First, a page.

Cost Accounting For Dummies book cover

Cost Accounting For Dummies

Author:
Kenneth W. Boyd
Published: February 15, 2022

Overview

Take control of overhead, budgeting, and profitability with cost accounting

Cost accounting is one of the most important skills in business, and its popularity as a course in undergraduate and graduate business and management programs speaks to its usefulness. But if you’ve ever felt intimidated by the subject’s jargon or concepts, you can stop worrying. Cost accounting is for everyone!

In Cost Accounting For Dummies, you’ll be taken step-by-step through the basic and advanced topics found in a typical cost accounting class, from how to define costs and how to allocate them to products or services. You’ll learn how to determine if a capital expenditure is worth it and how to design a budget model that forecasts changes in costs based on activity levels.

Whether you’re a student in your first cost accounting course or a professional trying to get a grip on your books, you’ll benefit from:

  • Simple methods to evaluate business risks and rewards
  • Explanations of how to manage and control costs during periods of business change and pivots
  • Descriptions of how to use cost accounting to price IT projects

Cost Accounting For Dummies is the gold standard in getting a firm grasp on the challenging and rewarding world of cost accounting.

Take control of overhead, budgeting, and profitability with cost accounting

Cost accounting is one of the most important skills in business, and its popularity as a course in undergraduate and graduate business and management programs speaks to its usefulness. But if you’ve ever felt intimidated by the subject’s jargon or concepts, you can stop worrying. Cost accounting is for everyone!

In Cost Accounting For Dummies, you’ll be taken step-by-step through the basic and advanced topics found in a typical cost accounting class, from how to define costs and how to allocate them to products or services. You’ll learn how to determine

if a capital expenditure is worth it and how to design a budget model that forecasts changes in costs based on activity levels.

Whether you’re a student in your first cost accounting course or a professional trying to get a grip on your books, you’ll benefit from:

  • Simple methods to evaluate business risks and rewards
  • Explanations of how to manage and control costs during periods of business change and pivots
  • Descriptions of how to use cost accounting to price IT projects

Cost Accounting For Dummies is the gold standard in getting a firm grasp on the challenging and rewarding world of cost accounting.

Cost Accounting For Dummies Cheat Sheet

Cost accounting is a valuable tool you use to reduce and eliminate costs in a business. You also use cost accounting to determine a price for your product or service that will allow you to earn a reasonable profit. Familiarize yourself with the most important formulas, terms, and principles you need to know to apply cost accounting. You'll also want to get the scoop on text-taking strategies for cost accounting students.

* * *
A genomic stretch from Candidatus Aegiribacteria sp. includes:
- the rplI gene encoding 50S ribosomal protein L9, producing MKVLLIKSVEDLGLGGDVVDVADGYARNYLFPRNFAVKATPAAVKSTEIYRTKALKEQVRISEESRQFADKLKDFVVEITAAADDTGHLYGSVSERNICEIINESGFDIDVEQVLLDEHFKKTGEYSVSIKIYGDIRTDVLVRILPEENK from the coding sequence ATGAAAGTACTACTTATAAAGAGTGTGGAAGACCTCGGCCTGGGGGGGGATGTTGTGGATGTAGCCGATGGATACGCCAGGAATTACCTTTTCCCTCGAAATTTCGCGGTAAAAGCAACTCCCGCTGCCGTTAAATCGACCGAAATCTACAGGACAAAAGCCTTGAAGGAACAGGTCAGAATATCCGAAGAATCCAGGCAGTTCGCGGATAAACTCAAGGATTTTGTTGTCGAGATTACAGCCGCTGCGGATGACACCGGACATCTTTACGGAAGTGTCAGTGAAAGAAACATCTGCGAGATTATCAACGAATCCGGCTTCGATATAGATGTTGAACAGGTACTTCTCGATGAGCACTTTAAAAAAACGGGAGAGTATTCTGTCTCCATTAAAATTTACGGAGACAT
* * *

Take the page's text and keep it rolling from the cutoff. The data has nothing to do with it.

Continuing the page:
Articles From The Book

103 results

General Accounting Articles

Separable Cost Reduction in Cost Accounting

In cost accounting, the cost of goods available for sale represents the product’s total costs. Total costs have two components — joint costs and separable costs. When possible, you want to reduce separable costs, but first take a look at your company’s joint costs. Assume you manufacture leaf blowers. Your two products are heavy-duty blowers and yardwork blowers. The separable costs are $1,200,000 for the heavy-duty blower and $912,000 for the yardwork blower. If you know the separable costs and the cost of goods available for sale, you can compute the joint cost allocation. This table shows the process. Each company division provides the separable costs. So altogether, this table gives you a joint cost allocation. Now assume that the heavy-duty blower division is able to sharply reduce its separable costs to an amazingly low $500,000. The first table listed heavy-duty separable costs of $1,200,000. Consider what now happens to heavy-duty’s joint cost allocation. Take a look at the next table. Heavy-duty’s joint cost allocation increases to $1,251,163 (from $551,163). That doesn’t seem right. The goal is to analyze costs to reduce or eliminate them. If you do, supposedly you increase your profits. In this case, the heavy-duty division’s reducing separable costs increased its joint cost allocation. There doesn’t seem to be a benefit to operating more efficiently. Here’s an explanation: The gross margin percentage method (calculated as gross margin ÷ total sales value x 100) locks in total costs as a percentage of sales value. If the gross margin is about 12.5 percent of sales value, it means that costs must be about 87.5 percent of sales value. For heavy-duty, that 87.5 percent total cost number is $1,751,163. Those costs are either separable or joint costs. If one increases, the other decreases. The heavy-duty manager may have a problem with this process. The manager works hard (using good old cost accounting) to lower the separable costs. The manager’s “reward” is a higher joint cost allocation. The heavy-duty division has lowered costs but doesn’t get any savings in total costs. The constant gross margin percentage method clarifies the revenue and profit calculations company-wide. This method eliminates some of the variation between company divisions. Although some managers may complain, each division has the same gross margin percentage. The process makes managing company profit easier.